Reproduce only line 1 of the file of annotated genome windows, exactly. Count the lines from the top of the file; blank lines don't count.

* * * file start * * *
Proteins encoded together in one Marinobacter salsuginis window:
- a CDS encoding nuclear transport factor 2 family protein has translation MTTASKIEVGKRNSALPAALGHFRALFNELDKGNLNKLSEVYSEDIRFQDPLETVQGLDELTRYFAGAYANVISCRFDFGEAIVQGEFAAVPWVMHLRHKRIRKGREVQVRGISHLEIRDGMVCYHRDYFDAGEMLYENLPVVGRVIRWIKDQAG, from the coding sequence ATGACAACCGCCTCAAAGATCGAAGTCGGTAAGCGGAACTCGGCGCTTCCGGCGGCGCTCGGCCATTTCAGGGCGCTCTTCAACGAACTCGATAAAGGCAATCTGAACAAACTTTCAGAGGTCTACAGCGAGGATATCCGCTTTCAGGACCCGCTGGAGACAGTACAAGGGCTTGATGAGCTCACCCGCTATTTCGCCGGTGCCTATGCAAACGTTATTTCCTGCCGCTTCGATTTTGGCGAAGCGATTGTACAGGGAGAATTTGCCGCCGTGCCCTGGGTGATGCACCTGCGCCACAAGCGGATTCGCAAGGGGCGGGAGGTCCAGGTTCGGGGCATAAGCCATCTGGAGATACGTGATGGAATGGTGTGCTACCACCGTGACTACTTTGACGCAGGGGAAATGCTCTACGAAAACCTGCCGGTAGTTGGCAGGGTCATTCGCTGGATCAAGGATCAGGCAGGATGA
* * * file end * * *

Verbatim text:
Proteins encoded together in one Marinobacter salsuginis window: